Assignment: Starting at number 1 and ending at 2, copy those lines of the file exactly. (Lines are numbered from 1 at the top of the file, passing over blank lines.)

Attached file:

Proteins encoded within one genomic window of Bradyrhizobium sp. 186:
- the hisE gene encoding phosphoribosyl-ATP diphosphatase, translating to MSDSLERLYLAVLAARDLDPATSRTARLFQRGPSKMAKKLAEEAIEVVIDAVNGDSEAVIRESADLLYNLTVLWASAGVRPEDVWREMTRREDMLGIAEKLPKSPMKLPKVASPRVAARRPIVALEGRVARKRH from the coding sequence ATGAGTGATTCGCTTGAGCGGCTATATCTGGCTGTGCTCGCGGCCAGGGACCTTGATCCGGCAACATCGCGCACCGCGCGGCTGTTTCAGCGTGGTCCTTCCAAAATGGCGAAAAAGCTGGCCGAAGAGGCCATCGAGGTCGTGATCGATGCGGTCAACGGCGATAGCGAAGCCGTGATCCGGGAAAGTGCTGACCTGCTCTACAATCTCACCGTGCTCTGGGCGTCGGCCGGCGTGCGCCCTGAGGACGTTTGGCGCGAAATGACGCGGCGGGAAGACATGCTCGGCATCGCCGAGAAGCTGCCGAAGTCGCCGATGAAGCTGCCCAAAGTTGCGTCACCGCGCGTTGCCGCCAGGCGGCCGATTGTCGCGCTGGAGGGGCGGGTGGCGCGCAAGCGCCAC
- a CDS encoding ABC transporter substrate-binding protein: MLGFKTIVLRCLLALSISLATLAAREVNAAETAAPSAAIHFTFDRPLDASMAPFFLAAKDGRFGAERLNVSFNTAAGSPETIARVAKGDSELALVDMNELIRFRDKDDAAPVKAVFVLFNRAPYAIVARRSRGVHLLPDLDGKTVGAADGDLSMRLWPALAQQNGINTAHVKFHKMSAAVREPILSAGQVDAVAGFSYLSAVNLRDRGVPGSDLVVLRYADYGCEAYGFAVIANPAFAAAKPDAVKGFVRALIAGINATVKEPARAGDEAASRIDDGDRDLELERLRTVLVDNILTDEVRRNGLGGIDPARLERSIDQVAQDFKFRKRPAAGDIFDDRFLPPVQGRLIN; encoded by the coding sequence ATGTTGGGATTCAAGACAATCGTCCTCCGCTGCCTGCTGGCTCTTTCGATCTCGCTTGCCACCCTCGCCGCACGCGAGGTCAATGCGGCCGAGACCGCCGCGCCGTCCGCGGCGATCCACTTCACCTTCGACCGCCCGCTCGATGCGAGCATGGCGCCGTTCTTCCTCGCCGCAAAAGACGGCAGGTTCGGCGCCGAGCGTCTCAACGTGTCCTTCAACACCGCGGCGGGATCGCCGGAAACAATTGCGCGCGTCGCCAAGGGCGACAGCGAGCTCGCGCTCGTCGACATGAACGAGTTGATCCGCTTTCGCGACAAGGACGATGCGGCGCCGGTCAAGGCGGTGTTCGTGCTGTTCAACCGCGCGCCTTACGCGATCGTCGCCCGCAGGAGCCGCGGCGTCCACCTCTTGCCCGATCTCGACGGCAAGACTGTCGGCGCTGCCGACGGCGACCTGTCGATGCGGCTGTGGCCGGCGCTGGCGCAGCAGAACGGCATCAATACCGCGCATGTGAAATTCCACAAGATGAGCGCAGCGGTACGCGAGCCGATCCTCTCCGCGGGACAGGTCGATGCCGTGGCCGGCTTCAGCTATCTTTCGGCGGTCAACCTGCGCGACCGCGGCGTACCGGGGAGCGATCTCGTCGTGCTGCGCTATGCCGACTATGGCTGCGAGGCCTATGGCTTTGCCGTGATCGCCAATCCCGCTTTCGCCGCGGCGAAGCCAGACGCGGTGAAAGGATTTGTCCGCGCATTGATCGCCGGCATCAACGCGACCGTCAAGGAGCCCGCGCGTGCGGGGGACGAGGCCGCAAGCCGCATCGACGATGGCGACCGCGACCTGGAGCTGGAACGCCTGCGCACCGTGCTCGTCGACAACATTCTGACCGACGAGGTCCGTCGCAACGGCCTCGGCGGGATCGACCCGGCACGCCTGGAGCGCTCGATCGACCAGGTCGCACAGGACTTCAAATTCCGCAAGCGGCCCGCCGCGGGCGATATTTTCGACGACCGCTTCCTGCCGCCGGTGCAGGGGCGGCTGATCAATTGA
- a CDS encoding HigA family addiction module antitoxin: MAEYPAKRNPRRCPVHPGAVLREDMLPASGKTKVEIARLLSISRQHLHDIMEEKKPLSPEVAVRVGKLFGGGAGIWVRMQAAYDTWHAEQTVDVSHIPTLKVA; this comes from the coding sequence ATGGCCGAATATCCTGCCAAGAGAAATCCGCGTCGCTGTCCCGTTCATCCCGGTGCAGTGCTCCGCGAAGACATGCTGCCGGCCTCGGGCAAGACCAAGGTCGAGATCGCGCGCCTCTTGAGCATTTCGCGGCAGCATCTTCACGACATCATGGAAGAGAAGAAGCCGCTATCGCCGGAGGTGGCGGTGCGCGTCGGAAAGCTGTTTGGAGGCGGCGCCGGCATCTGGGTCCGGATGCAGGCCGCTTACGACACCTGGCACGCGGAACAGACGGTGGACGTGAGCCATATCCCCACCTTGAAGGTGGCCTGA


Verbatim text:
Proteins encoded within one genomic window of Bradyrhizobium sp. 186:
- the hisE gene encoding phosphoribosyl-ATP diphosphatase, translating to MSDSLERLYLAVLAARDLDPATSRTARLFQRGPSKMAKKLAEEAIEVVIDAVNGDSEAVIRESADLLYNLTVLWASAGVRPEDVWREMTRREDMLGIAEKLPKSPMKLPKVASPRVAARRPIVALEGRVARKRH from the coding sequence ATGAGTGATTCGCTTGAGCGGCTATATCTGGCTGTGCTCGCGGCCAGGGACCTTGATCCGGCAACATCGCGCACCGCGCGGCTGTTTCAGCGTGGTCCTTCCAAAATGGCGAAAAAGCTGGCCGAAGAGGCCATCGAGGTCGTGATCGATGCGGTCAACGGCGATAGCGAAGCCGTGATCCGGGAAAGTGCTGACCTGCTCTACAATCTCACCGTGCTCTGGGCGTCGGCCGGCGTGCGCCCTGAGGACGTTTGGCGCGAAATGACGCGGCGGGAAGACATGCTCGGCATCGCCGAGAAGCTGCCGAAGTCGCCGATGAAGCTGCCCAAAGTTGCGTCACCGCGCGTTGCCGCCAGGCGGCCGATTGTCGCGCTGGAGGGGCGGGTGGCGCGCAAGCGCCAC